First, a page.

It’s a question basically older than time itself- are lure scents actually useful, or make a difference? I’m sure Jesus and the disciples used to use lure scent back in the day, or at least argued its worth! Today, there are literally dozens of scents available in Australia, and many more overseas. Let’s take a look at the main types of scents, and why you would, or wouldn’t, use them.

Advantages 

The most obvious advantage of a scent is that your lure smells more natural to the fish. Many fish, especially in dirty water, or at night, or species such as sharks, will struggle to be able to see or feel a lure travelling through the water. Scent boosts the amount of distance a fish can detect a lure from. Once close to the plastic, the scent will increase the natural appearance of the lure and further convince the fish to eat. Rather than a chemical smelling piece of plastic in front of them, the fish now has a natural smelling lure presented. And once the scent has done it’s job, the fish is more likely to hold onto the plastic longer. As Berkley says about their Powerbait range; “Makes fish hold on 18x longer!”. Certain scents (eg S-Factor, Gulp Gel, Bait Sauce) have the added advantage of UV, which is another debate in it’s own! Regardless, UV has been proven to be visible to fish, so adding UV to a lure simply boosts it’s visibility to the fish. If you do a lot of night fishing or dirty water fishing, try a scent with UV. The other bonus of scents is the ability to mask human odours on the lure- maybe sunscreen, sanitiser, petrol or sweat. This can only be a bonus, masking out these smells!

Gels

In the Tackle Shack, there are four types of gel scents we sell, which are easily the most popular scent type. The Pro Cure range is available in two varieties, the Bait Sauce and the Super Gel. The Super Gel is the original, which anglers may be used to seeing in the classic white and yellow bottles. Super Gel is a light brown colour no matter the variety, and has a strong flavour/scent which is available in several flavours. The most popular for general saltwater/estuary is the Mullet and Sardine/Pilchard, whilst Inshore Yabby is absolutely deadly for bream. Bait Sauce is new for 2020, being avaliable in a taller bottle. The main differences are the addition of colour, and UV, into the classic Super Gel flavours. The most popular types are Pilchard/Sardine (green) and Bloody Tuna (red). Bait Sauce is also deadly for adding to real baits, with good bags of whiting and bottom fish reported. Pro-Cure is known for being super sticky and holding onto your lure for hours, with a very strong natural scent. I would recommend Pro-Cure as the best saltwater or estuary scent. S-Factor by Squidgies is also very popular, especially in the freshwater. S-Factor, being opaque white/clear, adds a lot of UV, but the flavour isn’t quite the same as Pro-Cure, being a fairly dull smell, not fishy at all. In freshwater, I have had great success throwing S-Factor especially on trout, redfin and natives, as it offers a universal scent not designed for saltwater. Gulp Gel is a brand new one for 2020, and whilst still too new to offer a useful review on, it seems quite comparable to S-Factor. I will be keen to try this newcomer over the summer.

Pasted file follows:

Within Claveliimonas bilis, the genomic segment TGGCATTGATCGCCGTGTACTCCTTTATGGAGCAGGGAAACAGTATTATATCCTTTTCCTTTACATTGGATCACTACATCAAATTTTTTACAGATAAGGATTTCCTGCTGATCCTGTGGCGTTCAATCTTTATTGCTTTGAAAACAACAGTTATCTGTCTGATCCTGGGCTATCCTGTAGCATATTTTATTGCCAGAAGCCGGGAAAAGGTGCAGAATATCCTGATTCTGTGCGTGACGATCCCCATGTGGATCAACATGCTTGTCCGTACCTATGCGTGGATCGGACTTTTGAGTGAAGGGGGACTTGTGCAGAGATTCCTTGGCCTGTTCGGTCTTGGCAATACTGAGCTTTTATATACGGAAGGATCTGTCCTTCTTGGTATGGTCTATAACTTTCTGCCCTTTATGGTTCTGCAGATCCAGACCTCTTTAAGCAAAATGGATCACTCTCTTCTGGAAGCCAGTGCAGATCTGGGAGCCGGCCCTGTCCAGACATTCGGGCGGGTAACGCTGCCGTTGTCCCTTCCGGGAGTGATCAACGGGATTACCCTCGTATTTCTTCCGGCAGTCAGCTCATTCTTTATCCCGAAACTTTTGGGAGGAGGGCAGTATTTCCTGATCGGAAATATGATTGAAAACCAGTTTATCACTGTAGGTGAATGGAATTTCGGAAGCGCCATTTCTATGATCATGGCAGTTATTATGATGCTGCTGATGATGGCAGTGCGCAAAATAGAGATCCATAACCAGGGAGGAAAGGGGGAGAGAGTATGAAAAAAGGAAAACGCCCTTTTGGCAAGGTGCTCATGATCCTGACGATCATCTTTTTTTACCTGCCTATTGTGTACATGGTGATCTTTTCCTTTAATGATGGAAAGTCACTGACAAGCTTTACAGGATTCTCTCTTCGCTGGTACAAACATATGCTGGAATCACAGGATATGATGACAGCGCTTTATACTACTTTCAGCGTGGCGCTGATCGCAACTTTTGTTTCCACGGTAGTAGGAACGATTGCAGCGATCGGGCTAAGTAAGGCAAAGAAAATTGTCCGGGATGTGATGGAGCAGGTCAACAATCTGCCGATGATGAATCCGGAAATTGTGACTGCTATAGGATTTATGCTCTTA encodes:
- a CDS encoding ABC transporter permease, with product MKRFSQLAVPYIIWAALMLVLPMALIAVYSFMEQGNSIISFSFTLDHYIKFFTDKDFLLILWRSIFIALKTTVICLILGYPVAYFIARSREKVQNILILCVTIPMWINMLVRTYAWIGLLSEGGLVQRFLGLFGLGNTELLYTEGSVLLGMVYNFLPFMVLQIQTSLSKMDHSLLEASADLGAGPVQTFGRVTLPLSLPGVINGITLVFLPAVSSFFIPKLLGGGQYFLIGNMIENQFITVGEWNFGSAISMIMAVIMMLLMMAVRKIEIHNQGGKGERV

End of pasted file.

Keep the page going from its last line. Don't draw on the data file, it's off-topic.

Sprays

Sprays aren’t as popular down this way as gels, but there is one fishery they really stand out- squid. Squid have been proven time and time again to love scent, and very few squid jigs on the market offer scent. Standard gels will stick to the cloth of the jig and can eat away at it over time, ruining a good jig. Sprays will fix this issue, providing scent whilst at the same time not damaging the jig. The new Pro-Cure Egilicious spray looks to be a real winner as a spray scent.

Scented Plastics

Who hasn’t thrown, and caught fish on, a Gulp plastic over the years? Gulps are famous for being jam packed with scents, as in the packaging they lay soaking in it. Many anglers have noted Gulps producing more fish in a tough session than a standard plastic- this can be attributed to the scent. A few of the other known scented plastics stocked in the Tackle Shack include Juro Firebaits, Daiwa Bait Junkies, Berkley Powerbaits, and Scented Z-Mans. These lures come pre-scented out of the pack, no scent needs to be applied for the first hour or so of fishing with one.

So do scents really work? Many scientific tests have been done, and other articles written, and many anglers done comparisons on the water. It’s a topic that will always be debated, but in my mind, they work wonders. Many times while trout fishing I have had a fish continually follow, but not eat, an unscented lure, only to eat first cast once scent is applied. While bream fishing, I have seen one angler struggle, while the same lure with scent on another’s rod is continually being eaten. Next time you’re on the water with a mate, put scent on your lure and make sure he leaves his unscented- and the results will speak for themselves.